On 14 April 2021, the European Commission presented a new EU Strategy on Combatting Trafficking in Human Beings (2021-2025).
In 2020, the European Commission issued two studies on:
- the economic, social and human costs of Trafficking in Human Beings in the EU and
- reviewing the Functioning of Member States’ National and Transnational Referral Mechanisms.
Both studies are key actions of the 2017 Commission Communication Reporting on the follow-up to the EU Strategy towards the eradication of trafficking in human beings and identifying further concrete actions.
Previous publications, listed below, present an overview of the work carried out under the EU legal and policy framework.
"EU anti-trafficking action 2012-2016 at a glance" provides an overview of the work carried out in the past five years on the basis of the EU comprehensive legal and policy framework to address trafficking in human beings, that is, the Anti-trafficking Directive and the EU Strategy towards the eradication of trafficking in human beings 2012-2016.
This framework is focused on victims and is human rights based, gender specific and child sensitive. In addition, the EU Anti-trafficking Coordinator has the overall responsibility of improving coordination and coherence among EU institutions, EU agencies, Member States and international actors, and for developing existing and new EU policies to address THB. In this context, extensive work both at the political as well as the operational level is conducted in the external and external dimension of EU policies, in areas ranging from security to migration, justice, equality, anti-discrimination, fundamental rights, employment, development, research, humanitarian aid, and fisheries, amongst others.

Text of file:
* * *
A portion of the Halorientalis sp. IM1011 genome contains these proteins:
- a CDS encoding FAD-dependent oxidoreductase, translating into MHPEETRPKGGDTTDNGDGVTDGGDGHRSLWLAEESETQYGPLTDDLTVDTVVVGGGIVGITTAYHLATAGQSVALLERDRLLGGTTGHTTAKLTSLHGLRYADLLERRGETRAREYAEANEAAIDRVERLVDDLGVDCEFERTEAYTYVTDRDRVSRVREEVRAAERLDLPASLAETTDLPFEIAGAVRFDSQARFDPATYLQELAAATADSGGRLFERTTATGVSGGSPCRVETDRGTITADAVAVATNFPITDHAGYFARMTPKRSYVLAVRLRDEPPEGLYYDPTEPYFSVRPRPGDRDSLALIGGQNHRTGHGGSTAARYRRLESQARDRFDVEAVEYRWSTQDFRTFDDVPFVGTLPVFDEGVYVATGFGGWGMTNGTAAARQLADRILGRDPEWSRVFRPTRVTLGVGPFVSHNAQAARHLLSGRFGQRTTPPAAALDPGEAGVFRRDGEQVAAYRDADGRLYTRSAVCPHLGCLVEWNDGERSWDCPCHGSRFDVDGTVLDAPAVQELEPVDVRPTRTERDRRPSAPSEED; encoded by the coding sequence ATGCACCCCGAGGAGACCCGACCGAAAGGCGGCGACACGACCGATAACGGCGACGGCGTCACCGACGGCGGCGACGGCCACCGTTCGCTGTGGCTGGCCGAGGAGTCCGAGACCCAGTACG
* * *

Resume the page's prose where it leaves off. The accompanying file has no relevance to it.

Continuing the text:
Although non-exhaustive, "EU anti-trafficking action 2012-2016 at a glance" aims at highlighting the key instruments and tools delivered during this period in order to support and raise awareness for our joint efforts against trafficking in human beings, encourage the widest possible use in order to ensure full impact and implementation of commitments, as well minimise duplication of efforts. Please note that, to this end, each section includes a link to the relevant source.
Implementing a key action set forth in the 2017 Communication stepping up EU action to address trafficking in human beings (Priority B), the European Commission published Working together to address trafficking in human beings: key concepts in a nutshell.
The document is to be seen in the context of contributing to a coordinated and consolidated Union response against trafficking in human beings. The text does not provide an interpretation of EU law, but is intended to disseminate knowledge about trafficking in human beings by providing the conceptual clarity that is necessary for concrete policies, operational action and funding allocations. The selection of widely used concepts is based on publicly available information on trafficking in human beings published by the European Commission, EU agencies, and international organisations.
Every 2 years, the European Commission publishes a report on the progress made in the fight against trafficking in human beings.
On 20 October 2020, the European Commission published its third report on the progress made in the fight against trafficking in human beings.This Report identifies key patterns and challenges in addressing trafficking in human beings, provides an analysis of statistics and outlines the results of anti-trafficking actions. It is complemented by a staff working document providing detailed, comprehensive and substantiated information.